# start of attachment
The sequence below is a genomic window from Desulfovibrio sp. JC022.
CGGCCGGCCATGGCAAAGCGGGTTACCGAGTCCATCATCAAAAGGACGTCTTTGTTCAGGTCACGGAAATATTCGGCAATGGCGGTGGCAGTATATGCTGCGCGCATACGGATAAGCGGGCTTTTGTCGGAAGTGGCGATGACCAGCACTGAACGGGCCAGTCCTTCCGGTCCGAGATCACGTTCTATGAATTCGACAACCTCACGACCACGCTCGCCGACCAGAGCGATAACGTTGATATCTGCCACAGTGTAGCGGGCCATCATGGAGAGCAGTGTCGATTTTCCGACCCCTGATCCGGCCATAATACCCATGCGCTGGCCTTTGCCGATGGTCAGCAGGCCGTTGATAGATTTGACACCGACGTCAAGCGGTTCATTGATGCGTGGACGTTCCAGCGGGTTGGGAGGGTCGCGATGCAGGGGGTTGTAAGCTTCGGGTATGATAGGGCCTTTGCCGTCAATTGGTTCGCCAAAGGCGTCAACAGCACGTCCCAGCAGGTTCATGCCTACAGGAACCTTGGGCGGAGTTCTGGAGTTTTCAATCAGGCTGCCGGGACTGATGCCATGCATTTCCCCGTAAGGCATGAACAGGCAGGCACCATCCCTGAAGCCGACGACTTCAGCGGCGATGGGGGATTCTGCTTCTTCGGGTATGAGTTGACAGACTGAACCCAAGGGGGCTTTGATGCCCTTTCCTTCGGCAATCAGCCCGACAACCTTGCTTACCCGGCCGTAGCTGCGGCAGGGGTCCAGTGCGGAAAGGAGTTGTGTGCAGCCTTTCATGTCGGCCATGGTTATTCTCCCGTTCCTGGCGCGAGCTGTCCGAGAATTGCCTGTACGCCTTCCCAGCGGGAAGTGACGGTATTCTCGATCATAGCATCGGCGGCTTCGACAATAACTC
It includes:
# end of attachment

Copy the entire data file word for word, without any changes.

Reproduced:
The sequence below is a genomic window from Desulfovibrio sp. JC022.
CGGCCGGCCATGGCAAAGCGGGTTACCGAGTCCATCATCAAAAGGACGTCTTTGTTCAGGTCACGGAAATATTCGGCAATGGCGGTGGCAGTATATGCTGCGCGCATACGGATAAGCGGGCTTTTGTCGGAAGTGGCGATGACCAGCACTGAACGGGCCAGTCCTTCCGGTCCGAGATCACGTTCTATGAATTCGACAACCTCACGACCACGCTCGCCGACCAGAGCGATAACGTTGATATCTGCCACAGTGTAGCGGGCCATCATGGAGAGCAGTGTCGATTTTCCGACCCCTGATCCGGCCATAATACCCATGCGCTGGCCTTTGCCGATGGTCAGCAGGCCGTTGATAGATTTGACACCGACGTCAAGCGGTTCATTGATGCGTGGACGTTCCAGCGGGTTGGGAGGGTCGCGATGCAGGGGGTTGTAAGCTTCGGGTATGATAGGGCCTTTGCCGTCAATTGGTTCGCCAAAGGCGTCAACAGCACGTCCCAGCAGGTTCATGCCTACAGGAACCTTGGGCGGAGTTCTGGAGTTTTCAATCAGGCTGCCGGGACTGATGCCATGCATTTCCCCGTAAGGCATGAACAGGCAGGCACCATCCCTGAAGCCGACGACTTCAGCGGCGATGGGGGATTCTGCTTCTTCGGGTATGAGTTGACAGACTGAACCCAAGGGGGCTTTGATGCCCTTTCCTTCGGCAATCAGCCCGACAACCTTGCTTACCCGGCCGTAGCTGCGGCAGGGGTCCAGTGCGGAAAGGAGTTGTGTGCAGCCTTTCATGTCGGCCATGGTTATTCTCCCGTTCCTGGCGCGAGCTGTCCGAGAATTGCCTGTACGCCTTCCCAGCGGGAAGTGACGGTATTCTCGATCATAGCATCGGCGGCTTCGACAATAACTC
It includes: